It’s all in a day’s work for family farmers of the 21st century: Colony Collapse Disorder, dealing with Monsanto’s threats, global warming disasters, the government crackdown on family farms, genetically-engineered crops.
Where once American plowmen had merely to contend with unpredictable weather, infertile soil, inaccessible water supplies, poverty, accidents and disease, today’s food producers face a further cornucopia of sophisticated and bewildering attacks from all sides. That fewer than one percent of Americans want to wrestle a crop from abused soil, while attempting to anticipate how global warming or ailing honeybees may thwart them, should surprise no one.
Assuming a new crop (sorry) of fresh-faced novices can surmount the double whammy of little affordable land and even less capital, what else awaits them, in as uncertain a future as humankind has ever confronted? We’ll consider the “easy” problems first. The 800 pound gorilla – climate change – will just have to wait.
Cole Porter was right: Bees do it – or used to
Back in the early 1990’s, I began subscribing to a beekeeper’s magazine (the title of which I’ve long since forgotten), thinking it could serve as an introduction to my latest enthusiasm. That was a smart move on my part, because the editors were pulling no punches. My surprise and disappointment at what I read caused my curiosity about this potential new hobby to ebb quickly. The long and the short of it was, something was wrong. Speculation at the time centered largely on bee parasites and viruses. What was happening in the bee world that was causing such widespread concern? It’s still hard to believe, but entire colonies of bees were, and are, simply disappearing.
Hence the name, Colony Collapse Disorder.
While early research focused on pathogens, a recent Purdue University study is only one of a growing number that have isolated pesticides as a primary culprit. One in particular, Clothianidin, is considered highly suspect. Clothianidin is used to treat seeds. It’s absorbed by the resulting plant’s vascular system, and proceeds to damage the central nervous system of bees that collect its pollen. Heightening the likelihood of Clothianidin’s role in the still-unfolding tragedy is the fact that it is widely used to treat genetically-engineered corn. Purdue University’s research shows that bees do indeed forage in the treated corn.
The plot thickens
Not only that. It now appears planter exhaust is loaded with Clothianidin, and, during spring planting, spreads it far and wide. Researchers found the pesticide in nearby unplanted fields, on dandelions in close proximity, in dead bees below the entrance to their hives, and in pollen stored in the hives.
Almond and blueberry farmers are especially worried, because their crops must be pollinated by honey bees, along with at least 68 other crops that are equally dependent upon the tiny insects. Though the EPA approved Clothianidin, even after their own research pointed to its toxicity, there is growing hope amongst beekeepers that, once the national election is behind us, the pesticide’s use will be reconsidered. One can only lament the fact that doing the right thing has to wait on politics.
Corporate monsterhood (Monsantohood?)
Raise your hand if you’ve never heard of Percy Schmeiser. Fifteen years ago, Schmeiser, a Canadian farmer, discovered that genetically-modified (GMO) rapeseed grown by a neighboring farmer had contaminated his crop, thereby ruining the seeds so carefully developed by his family over a 50-year period. This, as you might imagine, was not cause for rejoicing.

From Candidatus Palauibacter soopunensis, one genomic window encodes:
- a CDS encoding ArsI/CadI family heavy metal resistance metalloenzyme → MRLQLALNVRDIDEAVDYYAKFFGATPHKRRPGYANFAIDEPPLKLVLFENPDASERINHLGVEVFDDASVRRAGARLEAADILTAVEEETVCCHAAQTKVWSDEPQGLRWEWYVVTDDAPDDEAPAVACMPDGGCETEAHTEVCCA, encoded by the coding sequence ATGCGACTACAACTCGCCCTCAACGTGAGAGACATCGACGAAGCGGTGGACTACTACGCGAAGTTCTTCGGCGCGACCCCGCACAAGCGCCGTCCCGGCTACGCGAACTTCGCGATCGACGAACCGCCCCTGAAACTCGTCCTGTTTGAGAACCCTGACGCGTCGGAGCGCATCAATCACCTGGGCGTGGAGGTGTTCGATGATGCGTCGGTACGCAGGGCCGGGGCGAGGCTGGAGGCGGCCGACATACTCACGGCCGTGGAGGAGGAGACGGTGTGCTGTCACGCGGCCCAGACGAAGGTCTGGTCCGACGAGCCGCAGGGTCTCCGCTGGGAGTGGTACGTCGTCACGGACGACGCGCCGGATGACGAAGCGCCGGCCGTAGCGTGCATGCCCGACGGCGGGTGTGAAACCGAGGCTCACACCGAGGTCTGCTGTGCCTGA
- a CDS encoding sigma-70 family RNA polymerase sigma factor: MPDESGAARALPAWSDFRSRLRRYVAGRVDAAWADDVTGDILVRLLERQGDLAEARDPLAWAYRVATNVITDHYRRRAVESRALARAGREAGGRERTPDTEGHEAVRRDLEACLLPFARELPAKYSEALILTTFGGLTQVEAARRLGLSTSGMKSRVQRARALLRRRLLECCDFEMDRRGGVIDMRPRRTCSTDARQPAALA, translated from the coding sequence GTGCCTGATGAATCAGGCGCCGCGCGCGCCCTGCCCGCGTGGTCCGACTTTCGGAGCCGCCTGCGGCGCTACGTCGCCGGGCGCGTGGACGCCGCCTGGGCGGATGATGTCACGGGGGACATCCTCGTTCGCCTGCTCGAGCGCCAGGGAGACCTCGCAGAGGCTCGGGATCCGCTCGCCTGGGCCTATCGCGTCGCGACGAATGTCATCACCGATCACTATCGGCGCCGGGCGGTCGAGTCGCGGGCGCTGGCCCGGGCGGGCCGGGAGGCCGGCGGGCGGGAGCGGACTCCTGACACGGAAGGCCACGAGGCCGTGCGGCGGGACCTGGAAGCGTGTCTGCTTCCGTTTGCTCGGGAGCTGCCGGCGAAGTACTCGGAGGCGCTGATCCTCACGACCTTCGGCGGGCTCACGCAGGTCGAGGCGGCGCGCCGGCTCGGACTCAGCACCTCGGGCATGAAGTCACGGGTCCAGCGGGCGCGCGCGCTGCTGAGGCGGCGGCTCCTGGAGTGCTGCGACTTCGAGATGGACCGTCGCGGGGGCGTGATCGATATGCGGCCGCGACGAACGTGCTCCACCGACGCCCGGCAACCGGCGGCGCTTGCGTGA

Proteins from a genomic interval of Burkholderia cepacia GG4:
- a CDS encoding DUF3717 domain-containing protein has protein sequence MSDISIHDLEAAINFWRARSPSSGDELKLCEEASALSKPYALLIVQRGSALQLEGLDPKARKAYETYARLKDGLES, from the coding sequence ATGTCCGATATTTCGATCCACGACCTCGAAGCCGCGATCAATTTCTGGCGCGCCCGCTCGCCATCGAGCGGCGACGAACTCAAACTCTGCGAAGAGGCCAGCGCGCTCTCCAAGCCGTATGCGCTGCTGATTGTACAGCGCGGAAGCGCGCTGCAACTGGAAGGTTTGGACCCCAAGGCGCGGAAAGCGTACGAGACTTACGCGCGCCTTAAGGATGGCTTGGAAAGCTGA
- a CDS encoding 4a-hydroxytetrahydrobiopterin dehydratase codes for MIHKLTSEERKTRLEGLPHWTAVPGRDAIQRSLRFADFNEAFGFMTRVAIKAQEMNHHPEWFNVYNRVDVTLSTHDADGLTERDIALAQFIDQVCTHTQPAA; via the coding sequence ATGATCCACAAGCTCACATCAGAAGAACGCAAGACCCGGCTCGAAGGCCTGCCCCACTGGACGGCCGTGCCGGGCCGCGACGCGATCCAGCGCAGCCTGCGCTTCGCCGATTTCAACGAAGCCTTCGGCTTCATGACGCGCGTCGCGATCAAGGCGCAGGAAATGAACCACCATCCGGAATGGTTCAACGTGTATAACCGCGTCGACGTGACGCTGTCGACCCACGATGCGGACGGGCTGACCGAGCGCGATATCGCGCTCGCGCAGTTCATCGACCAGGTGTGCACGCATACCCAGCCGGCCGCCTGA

Insult was subsequently added to injury when, to Schmeiser’s consternation, he was informed that he was the defendant in a lawsuit brought by Monsanto against him! It was Monsanto’s contention that their GMO seeds belong to them no matter where they grow or how they got there. In essence, they claimed, Schmeiser’s crop belonged to Monsanto.
Wait, it gets better.
Monsanto sued the Schmeiser’s for a million dollars. Nothing could satisfy the corporate behemoth’s insatiable craving for control including putting the Schmeiser’s out of business.
And that’s not all. Monsanto sued to seize the Schmeiser’s land and equipment. The Canadian Supreme Court wouldn’t allow that, and called for legislation to regulate the use of genetic materials.
Percy and Louise Schmeiser’s lives were taken over by Monsanto’s megalomania and greed for ten years, and that’s still not all. As it turns out, the Schmeiser’s weren’t alone. Between the years 1997 and 2010, 144 farmers were sued by Monsanto. Seven hundred more have settled out of court for undisclosed sums.
Justice, justice, shalt thou pursue
Is there no justice, you ask? That remains to be seen.
On March 29, 2011, family farmers filed suit against Monsanto in what is sure to become a landmark case, Organic Seed Growers and Trade Association (OSGATA) et al v. Monsanto. On January 31 of this year, the first phase of litigation began.
Plaintiffs (family farmers) will ask that they be protected from genetic trespass by Monsanto’s GMO seed, and from the subsequent abusive lawsuits. Monsanto has, in fact, caused dozens of farmers to file for bankruptcy, as a result of their illegitimate claims.
Can family farmers withstand this never-ending onslaught? Stay tuned for the concluding portion of my article. Government interference is still on the docket, along with the ultimate game changer – climate change. If you like to eat, you’ll want to learn how American good-guy farmers plan to prevail.
–Vicki Lipski, Transition Voice